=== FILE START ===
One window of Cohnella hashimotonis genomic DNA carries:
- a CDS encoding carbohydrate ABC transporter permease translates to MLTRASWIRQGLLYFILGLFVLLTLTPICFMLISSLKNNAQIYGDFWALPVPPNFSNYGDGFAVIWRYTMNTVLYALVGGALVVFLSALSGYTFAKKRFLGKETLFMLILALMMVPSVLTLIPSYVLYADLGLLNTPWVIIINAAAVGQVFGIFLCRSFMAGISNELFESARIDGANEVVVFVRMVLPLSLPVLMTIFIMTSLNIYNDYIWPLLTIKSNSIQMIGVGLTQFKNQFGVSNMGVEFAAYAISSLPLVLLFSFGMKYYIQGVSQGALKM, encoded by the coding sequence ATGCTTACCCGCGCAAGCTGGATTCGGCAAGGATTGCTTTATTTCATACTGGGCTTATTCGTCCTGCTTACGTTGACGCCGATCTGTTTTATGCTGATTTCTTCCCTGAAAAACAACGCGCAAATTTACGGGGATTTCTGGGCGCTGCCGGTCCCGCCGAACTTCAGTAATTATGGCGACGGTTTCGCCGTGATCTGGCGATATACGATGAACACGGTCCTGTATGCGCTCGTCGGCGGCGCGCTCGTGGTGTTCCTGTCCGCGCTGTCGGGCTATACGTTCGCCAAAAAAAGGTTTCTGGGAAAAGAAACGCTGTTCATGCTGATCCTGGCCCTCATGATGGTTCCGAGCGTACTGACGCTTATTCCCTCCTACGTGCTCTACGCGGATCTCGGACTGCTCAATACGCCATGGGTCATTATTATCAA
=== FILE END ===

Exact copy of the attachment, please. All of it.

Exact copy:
One window of Cohnella hashimotonis genomic DNA carries:
- a CDS encoding carbohydrate ABC transporter permease translates to MLTRASWIRQGLLYFILGLFVLLTLTPICFMLISSLKNNAQIYGDFWALPVPPNFSNYGDGFAVIWRYTMNTVLYALVGGALVVFLSALSGYTFAKKRFLGKETLFMLILALMMVPSVLTLIPSYVLYADLGLLNTPWVIIINAAAVGQVFGIFLCRSFMAGISNELFESARIDGANEVVVFVRMVLPLSLPVLMTIFIMTSLNIYNDYIWPLLTIKSNSIQMIGVGLTQFKNQFGVSNMGVEFAAYAISSLPLVLLFSFGMKYYIQGVSQGALKM, encoded by the coding sequence ATGCTTACCCGCGCAAGCTGGATTCGGCAAGGATTGCTTTATTTCATACTGGGCTTATTCGTCCTGCTTACGTTGACGCCGATCTGTTTTATGCTGATTTCTTCCCTGAAAAACAACGCGCAAATTTACGGGGATTTCTGGGCGCTGCCGGTCCCGCCGAACTTCAGTAATTATGGCGACGGTTTCGCCGTGATCTGGCGATATACGATGAACACGGTCCTGTATGCGCTCGTCGGCGGCGCGCTCGTGGTGTTCCTGTCCGCGCTGTCGGGCTATACGTTCGCCAAAAAAAGGTTTCTGGGAAAAGAAACGCTGTTCATGCTGATCCTGGCCCTCATGATGGTTCCGAGCGTACTGACGCTTATTCCCTCCTACGTGCTCTACGCGGATCTCGGACTGCTCAATACGCCATGGGTCATTATTATCAA